In Matthew 13 we see Jesus move away from teaching the people directly, instead switching to the style we call parables. The term literally means to place two things side by side. It was a popular form of teaching among Jews and Arabs of the time, and when done well, was considered an excellent way to help cement an idea in the mind of the listener.
Jesus had a second reason in mind, one filled with both heaviness and mercy. In Matt. 13:13 Jesus said; "Therefore I speak unto them in parables: because they seeing see not, and hearing they hear not, neither do they understand." That which a man hears and understands he is then responsible to obey. If he chooses to not hear or disobey, that man faces a greater judgment than the man that has not heard at all. Jesus knew the hardness of the peoples hearts, and chose to speak in parables. This was merciful, because those who don't have an open, truth-seeking heart, will never catch the truths of the parables. I'll expand more on judgment in a coming article, but let's focus on the mustard seed for a moment.
In Matt. 13:31-32, Jesus puts forth this parable to the people. "The Kingdom of Heaven is like to a grain of mustard seed, which a man took, and sowed in his field: which indeed is the least of all seeds: but when it is grown, it is the greatest among herbs, and becomes a tree, so that the birds of the air come and lodge in the branches thereof."
One point to make is that the small size of the mustard seed can result in something the size of a tree. In Luke 17:6 Jesus says "If ye had faith as a grain of mustard seed, ye might say unto this sycamine tree, be thou plucked up by the root, and be thou planted in the sea; and it should obey you." So Jesus was pointing out that the spiritual seed of faith, though incredibly small, can result in a magnificent tree.
This tree then becomes a place where some can come and lodge and find food. The common view over the centuries for this parable was that the birds of the air are the members of the church. Yet if we look at the first parable in this chapter, (vs.3-8), we read the parable of the sower. In this parable, we encounter the same birds of the air (vs.4) and the explanation for the birds (vs. 19) which states that the birds of the air are the "wicked" or "wicked ones".
We can reason from this that Jesus was warning that the Church, built on faith, would eventually become of such size and structure that "the wicked ones" would come and take root in it. Sounds far-fetched? Look at the parable that follows the mustard seed.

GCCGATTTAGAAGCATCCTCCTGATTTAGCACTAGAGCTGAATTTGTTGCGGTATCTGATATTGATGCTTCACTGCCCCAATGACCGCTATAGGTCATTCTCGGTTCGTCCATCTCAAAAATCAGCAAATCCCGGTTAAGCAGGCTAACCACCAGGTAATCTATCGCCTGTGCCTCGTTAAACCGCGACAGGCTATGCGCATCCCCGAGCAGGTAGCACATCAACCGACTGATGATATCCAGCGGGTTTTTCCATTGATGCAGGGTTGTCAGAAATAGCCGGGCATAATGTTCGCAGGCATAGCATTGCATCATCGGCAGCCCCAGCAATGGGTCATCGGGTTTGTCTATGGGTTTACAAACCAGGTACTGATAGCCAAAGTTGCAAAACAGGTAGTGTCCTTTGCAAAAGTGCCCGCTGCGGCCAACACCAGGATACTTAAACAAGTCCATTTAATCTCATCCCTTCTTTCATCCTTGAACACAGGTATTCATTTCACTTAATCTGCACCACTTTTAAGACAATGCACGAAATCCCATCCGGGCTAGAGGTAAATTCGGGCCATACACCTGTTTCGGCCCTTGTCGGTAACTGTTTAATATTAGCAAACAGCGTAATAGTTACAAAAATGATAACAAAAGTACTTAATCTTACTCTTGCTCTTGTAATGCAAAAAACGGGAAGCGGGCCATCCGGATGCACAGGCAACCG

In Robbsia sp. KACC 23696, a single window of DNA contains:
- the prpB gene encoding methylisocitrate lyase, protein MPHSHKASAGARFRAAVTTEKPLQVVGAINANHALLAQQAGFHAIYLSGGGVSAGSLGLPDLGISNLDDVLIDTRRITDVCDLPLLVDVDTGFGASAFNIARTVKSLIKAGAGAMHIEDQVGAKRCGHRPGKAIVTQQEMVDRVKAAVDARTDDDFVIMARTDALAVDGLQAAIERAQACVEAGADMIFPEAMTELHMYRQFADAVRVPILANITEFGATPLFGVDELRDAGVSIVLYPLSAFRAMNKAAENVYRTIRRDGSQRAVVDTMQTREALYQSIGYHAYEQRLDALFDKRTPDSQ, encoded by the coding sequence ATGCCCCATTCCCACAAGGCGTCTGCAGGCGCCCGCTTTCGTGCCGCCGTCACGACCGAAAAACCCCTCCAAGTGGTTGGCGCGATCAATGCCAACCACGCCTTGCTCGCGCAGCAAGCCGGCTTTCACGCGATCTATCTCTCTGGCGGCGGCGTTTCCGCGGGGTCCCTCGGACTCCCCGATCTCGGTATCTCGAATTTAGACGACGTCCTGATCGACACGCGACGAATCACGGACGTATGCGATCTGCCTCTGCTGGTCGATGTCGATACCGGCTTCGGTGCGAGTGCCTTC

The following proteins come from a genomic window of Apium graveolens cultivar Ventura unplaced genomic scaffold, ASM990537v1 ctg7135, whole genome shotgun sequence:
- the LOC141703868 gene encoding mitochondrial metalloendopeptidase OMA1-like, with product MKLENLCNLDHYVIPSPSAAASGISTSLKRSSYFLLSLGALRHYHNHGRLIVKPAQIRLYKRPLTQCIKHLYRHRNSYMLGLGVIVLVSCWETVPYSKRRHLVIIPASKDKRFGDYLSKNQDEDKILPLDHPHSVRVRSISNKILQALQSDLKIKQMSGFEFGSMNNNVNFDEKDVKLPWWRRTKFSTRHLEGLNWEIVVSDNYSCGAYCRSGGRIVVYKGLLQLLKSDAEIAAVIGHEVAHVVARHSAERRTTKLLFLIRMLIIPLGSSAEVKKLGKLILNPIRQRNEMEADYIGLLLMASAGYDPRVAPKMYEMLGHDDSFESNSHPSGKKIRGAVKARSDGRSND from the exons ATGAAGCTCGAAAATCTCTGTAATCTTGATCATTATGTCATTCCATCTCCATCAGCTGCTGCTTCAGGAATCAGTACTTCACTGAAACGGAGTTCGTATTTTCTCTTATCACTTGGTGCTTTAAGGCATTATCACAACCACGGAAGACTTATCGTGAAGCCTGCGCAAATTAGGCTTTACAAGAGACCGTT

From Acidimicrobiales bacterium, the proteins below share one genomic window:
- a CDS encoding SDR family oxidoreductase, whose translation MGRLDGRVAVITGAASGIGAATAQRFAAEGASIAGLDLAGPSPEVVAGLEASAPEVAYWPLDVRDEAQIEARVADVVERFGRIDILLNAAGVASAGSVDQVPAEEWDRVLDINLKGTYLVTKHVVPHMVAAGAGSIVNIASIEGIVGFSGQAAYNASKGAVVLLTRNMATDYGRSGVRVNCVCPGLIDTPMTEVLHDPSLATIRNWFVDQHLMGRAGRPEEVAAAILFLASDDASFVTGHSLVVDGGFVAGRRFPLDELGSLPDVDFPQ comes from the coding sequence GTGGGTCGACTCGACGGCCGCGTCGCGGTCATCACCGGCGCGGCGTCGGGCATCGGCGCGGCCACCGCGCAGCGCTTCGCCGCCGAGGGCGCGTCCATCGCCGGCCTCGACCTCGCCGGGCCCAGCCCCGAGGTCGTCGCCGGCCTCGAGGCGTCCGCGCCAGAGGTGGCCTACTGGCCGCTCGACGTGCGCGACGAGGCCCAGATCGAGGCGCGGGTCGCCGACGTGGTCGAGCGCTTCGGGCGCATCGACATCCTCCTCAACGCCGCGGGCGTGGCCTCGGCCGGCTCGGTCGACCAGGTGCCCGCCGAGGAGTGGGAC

"The Kingdom of Heaven is like unto leaven, which a woman took, and hid in three measures of meal, till the whole was leavened." (Matt. 13:33) Leaven in the scriptures is always a symbol of sin. Unleavened bread represents holiness and purity, leavened bread represents unholiness and sin. So was Jesus saying the Kingdom of Heaven is like sin?
I don't think that was His intention. He was talking about the Kingdom of Heaven on earth, a Kingdom that would have perfection (Jesus Christ) as the ideal, but real, flawed human beings as the Body of Christ. Christians struggle because even though the spirit is redeemed, the physical body is not. We will always struggle against the flesh as long as we live. As Paul so eloquently wrote, "For we know that the law is spiritual: but I am carnal, sold under sin. For that which I do, I allow not: for what I would, that do I not; but what I hate, that do I." (Rom. 7:14-15) If you read the rest of Romans 7, you will find the encouragement of Paul, telling us that all will struggle with sin in the flesh. As long as I "delight in the law of God in the inner man" (Rom. 7:22), I am on the right track. Grace is a wonderful thing.
|We are all part of the Body of Christ|
So what should we think about these birds of the air (wicked ones) in the church? First, don't assume that everyone you meet in your church is a Christian. Many are not. Possibly most of them are not. Secondly, we must acknowledge that we as Christians face real spiritual warfare every single day. The only days off are the days when we aren't pressing ahead for the cause of Christ. Third, don't expect the churches to welcome with open arms everything the Lord has commanded. Men are easily swayed by a little power, and it should not surprise us when individuals wanting to help the church are rejected by those in power. Remember, the birds of the air are in the branches. We face resistance to God's will, not just in our own body, but within the structure of each individual church itself.
Jesus was warning in the parables that the work of the Kingdom of Heaven on earth would be one that has a holy Savior, a holy scripture, but a less than holy body of believers. Our necessity in understanding this is to plead for God's help and intervention at all time. There is a story about an unrighteous judge and an old woman pleading for help (Luke 18:1-8), but we will leave that one for another day.